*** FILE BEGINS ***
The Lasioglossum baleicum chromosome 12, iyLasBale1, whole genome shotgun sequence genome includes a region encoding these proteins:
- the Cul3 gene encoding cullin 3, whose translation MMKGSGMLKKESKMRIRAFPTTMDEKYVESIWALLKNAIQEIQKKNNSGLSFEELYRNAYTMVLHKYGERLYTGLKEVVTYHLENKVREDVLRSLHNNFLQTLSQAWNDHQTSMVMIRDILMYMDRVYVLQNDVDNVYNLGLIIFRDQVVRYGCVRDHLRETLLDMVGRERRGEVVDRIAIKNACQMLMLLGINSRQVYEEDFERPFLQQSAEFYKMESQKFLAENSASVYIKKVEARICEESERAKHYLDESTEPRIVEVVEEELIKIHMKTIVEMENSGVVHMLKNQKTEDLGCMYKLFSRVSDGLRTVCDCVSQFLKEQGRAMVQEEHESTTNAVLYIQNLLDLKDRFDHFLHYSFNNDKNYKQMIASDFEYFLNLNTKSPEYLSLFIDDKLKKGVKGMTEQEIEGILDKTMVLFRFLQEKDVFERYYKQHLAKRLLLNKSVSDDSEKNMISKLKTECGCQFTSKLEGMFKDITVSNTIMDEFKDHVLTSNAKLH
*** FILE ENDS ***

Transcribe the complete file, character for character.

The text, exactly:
The Lasioglossum baleicum chromosome 12, iyLasBale1, whole genome shotgun sequence genome includes a region encoding these proteins:
- the Cul3 gene encoding cullin 3, whose translation MMKGSGMLKKESKMRIRAFPTTMDEKYVESIWALLKNAIQEIQKKNNSGLSFEELYRNAYTMVLHKYGERLYTGLKEVVTYHLENKVREDVLRSLHNNFLQTLSQAWNDHQTSMVMIRDILMYMDRVYVLQNDVDNVYNLGLIIFRDQVVRYGCVRDHLRETLLDMVGRERRGEVVDRIAIKNACQMLMLLGINSRQVYEEDFERPFLQQSAEFYKMESQKFLAENSASVYIKKVEARICEESERAKHYLDESTEPRIVEVVEEELIKIHMKTIVEMENSGVVHMLKNQKTEDLGCMYKLFSRVSDGLRTVCDCVSQFLKEQGRAMVQEEHESTTNAVLYIQNLLDLKDRFDHFLHYSFNNDKNYKQMIASDFEYFLNLNTKSPEYLSLFIDDKLKKGVKGMTEQEIEGILDKTMVLFRFLQEKDVFERYYKQHLAKRLLLNKSVSDDSEKNMISKLKTECGCQFTSKLEGMFKDITVSNTIMDEFKDHVLTSNAKLH